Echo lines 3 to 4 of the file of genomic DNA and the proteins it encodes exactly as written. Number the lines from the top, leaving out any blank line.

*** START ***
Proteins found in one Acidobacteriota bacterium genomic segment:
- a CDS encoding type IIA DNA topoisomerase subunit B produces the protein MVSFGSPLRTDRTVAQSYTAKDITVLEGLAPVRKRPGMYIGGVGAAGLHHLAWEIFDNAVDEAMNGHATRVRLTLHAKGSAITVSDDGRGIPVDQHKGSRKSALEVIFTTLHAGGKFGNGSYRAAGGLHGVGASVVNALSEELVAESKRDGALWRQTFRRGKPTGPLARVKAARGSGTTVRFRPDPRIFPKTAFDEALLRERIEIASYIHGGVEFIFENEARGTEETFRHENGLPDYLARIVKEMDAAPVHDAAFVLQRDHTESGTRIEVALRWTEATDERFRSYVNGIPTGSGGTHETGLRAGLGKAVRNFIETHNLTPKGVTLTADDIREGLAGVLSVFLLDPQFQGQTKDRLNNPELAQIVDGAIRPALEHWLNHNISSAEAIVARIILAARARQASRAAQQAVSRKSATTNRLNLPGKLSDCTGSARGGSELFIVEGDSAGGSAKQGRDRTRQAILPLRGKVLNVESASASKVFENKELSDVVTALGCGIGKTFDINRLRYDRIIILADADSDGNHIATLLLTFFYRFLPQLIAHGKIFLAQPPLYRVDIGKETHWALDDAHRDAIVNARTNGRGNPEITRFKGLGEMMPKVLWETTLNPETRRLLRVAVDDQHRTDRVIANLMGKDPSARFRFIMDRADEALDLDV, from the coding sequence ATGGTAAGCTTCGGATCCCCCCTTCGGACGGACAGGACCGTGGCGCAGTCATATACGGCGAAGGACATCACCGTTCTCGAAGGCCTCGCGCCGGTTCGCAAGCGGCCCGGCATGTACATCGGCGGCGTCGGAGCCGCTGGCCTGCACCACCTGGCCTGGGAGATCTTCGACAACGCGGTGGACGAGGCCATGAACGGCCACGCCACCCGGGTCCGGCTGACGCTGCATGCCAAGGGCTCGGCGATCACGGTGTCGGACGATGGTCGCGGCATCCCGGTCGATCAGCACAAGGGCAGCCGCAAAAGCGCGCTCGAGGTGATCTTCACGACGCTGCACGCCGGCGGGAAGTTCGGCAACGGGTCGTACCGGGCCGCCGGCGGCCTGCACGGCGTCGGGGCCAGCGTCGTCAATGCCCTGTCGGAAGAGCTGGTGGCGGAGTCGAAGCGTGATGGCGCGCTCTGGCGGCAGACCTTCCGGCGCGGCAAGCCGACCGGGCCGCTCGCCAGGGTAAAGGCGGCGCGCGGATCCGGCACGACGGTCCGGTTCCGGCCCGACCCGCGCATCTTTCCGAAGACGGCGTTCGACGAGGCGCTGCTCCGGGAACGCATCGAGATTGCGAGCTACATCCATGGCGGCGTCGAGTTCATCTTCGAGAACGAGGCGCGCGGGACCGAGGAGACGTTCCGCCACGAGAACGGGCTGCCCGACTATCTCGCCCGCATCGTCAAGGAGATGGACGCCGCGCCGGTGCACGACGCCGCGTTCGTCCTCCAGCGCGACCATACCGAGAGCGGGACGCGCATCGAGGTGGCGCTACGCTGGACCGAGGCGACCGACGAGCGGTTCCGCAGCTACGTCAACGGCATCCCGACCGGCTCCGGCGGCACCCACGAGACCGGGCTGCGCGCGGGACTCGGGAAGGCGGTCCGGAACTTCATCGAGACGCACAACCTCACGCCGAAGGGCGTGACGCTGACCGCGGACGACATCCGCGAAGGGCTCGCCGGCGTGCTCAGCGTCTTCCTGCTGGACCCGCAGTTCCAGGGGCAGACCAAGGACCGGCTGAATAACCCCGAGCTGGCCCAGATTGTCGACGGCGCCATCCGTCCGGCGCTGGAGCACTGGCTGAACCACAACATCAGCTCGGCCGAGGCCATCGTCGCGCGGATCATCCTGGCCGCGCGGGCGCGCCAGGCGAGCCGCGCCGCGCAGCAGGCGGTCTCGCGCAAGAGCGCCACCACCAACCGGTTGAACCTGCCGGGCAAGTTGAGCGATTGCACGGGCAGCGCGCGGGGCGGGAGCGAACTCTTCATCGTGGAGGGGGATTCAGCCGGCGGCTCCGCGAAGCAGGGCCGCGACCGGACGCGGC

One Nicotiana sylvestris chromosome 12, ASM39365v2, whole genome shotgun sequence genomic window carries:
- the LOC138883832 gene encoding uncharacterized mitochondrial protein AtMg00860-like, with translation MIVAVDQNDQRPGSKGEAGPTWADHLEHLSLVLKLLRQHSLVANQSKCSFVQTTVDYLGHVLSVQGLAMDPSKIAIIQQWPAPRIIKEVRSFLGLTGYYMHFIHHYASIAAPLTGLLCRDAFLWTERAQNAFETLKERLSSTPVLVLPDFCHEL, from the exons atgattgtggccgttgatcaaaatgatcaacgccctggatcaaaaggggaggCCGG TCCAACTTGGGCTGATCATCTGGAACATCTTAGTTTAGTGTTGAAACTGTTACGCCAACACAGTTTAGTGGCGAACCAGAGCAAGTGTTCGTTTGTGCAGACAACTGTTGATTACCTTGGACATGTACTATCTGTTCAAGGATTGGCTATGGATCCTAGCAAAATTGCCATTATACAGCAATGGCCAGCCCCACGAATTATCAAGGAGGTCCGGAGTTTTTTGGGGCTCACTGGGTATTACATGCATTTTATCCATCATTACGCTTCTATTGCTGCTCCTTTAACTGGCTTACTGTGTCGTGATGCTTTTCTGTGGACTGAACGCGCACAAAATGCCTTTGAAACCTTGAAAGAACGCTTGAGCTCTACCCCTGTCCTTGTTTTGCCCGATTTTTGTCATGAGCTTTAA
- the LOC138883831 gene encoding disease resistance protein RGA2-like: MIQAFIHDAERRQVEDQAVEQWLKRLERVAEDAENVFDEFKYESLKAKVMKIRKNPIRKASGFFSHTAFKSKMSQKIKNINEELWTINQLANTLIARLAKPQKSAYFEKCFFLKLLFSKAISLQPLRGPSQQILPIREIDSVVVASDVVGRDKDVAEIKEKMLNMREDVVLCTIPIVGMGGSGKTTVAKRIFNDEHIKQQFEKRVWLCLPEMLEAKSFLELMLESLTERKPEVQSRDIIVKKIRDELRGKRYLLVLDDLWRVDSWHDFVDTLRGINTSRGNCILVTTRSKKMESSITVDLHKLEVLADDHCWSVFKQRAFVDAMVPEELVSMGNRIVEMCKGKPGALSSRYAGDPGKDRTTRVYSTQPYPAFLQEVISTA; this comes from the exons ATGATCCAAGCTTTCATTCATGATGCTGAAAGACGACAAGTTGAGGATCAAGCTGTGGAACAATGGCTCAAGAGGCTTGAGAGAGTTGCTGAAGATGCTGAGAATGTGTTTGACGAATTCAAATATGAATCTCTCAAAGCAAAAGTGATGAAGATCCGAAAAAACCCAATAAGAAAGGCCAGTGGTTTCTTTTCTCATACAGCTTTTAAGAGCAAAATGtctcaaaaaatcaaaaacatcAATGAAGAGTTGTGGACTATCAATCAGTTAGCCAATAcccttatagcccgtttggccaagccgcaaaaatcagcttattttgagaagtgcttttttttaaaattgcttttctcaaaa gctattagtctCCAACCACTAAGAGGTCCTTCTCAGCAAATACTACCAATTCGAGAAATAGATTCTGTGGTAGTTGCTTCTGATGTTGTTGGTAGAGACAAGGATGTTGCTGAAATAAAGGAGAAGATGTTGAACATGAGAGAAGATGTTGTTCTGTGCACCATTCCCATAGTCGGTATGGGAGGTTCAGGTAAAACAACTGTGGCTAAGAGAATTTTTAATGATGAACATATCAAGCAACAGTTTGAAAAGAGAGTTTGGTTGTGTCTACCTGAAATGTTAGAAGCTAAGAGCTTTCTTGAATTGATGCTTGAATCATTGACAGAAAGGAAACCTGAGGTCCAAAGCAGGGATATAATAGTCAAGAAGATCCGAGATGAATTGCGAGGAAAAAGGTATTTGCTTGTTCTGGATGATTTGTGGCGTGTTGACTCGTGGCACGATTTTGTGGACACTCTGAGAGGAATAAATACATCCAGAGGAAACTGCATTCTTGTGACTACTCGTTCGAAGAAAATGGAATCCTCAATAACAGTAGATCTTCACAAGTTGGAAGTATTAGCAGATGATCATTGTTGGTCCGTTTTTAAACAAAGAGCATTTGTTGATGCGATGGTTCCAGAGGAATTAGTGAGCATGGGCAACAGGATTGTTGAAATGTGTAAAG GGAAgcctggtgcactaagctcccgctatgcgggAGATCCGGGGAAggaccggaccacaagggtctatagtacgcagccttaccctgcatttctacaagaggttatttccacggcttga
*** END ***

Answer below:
One Nicotiana sylvestris chromosome 12, ASM39365v2, whole genome shotgun sequence genomic window carries:
- the LOC138883832 gene encoding uncharacterized mitochondrial protein AtMg00860-like, with translation MIVAVDQNDQRPGSKGEAGPTWADHLEHLSLVLKLLRQHSLVANQSKCSFVQTTVDYLGHVLSVQGLAMDPSKIAIIQQWPAPRIIKEVRSFLGLTGYYMHFIHHYASIAAPLTGLLCRDAFLWTERAQNAFETLKERLSSTPVLVLPDFCHEL, from the exons atgattgtggccgttgatcaaaatgatcaacgccctggatcaaaaggggaggCCGG TCCAACTTGGGCTGATCATCTGGAACATCTTAGTTTAGTGTTGAAACTGTTACGCCAACACAGTTTAGTGGCGAACCAGAGCAAGTGTTCGTTTGTGCAGACAACTGTTGATTACCTTGGACATGTACTATCTGTTCAAGGATTGGCTATGGATCCTAGCAAAATTGCCATTATACAGCAATGGCCAGCCCCACGAATTATCAAGGAGGTCCGGAGTTTTTTGGGGCTCACTGGGTATTACATGCATTTTATCCATCATTACGCTTCTATTGCTGCTCCTTTAACTGGCTTACTGTGTCGTGATGCTTTTCTGTGGACTGAACGCGCACAAAATGCCTTTGAAACCTTGAAAGAACGCTTGAGCTCTACCCCTGTCCTTGTTTTGCCCGATTTTTGTCATGAGCTTTAA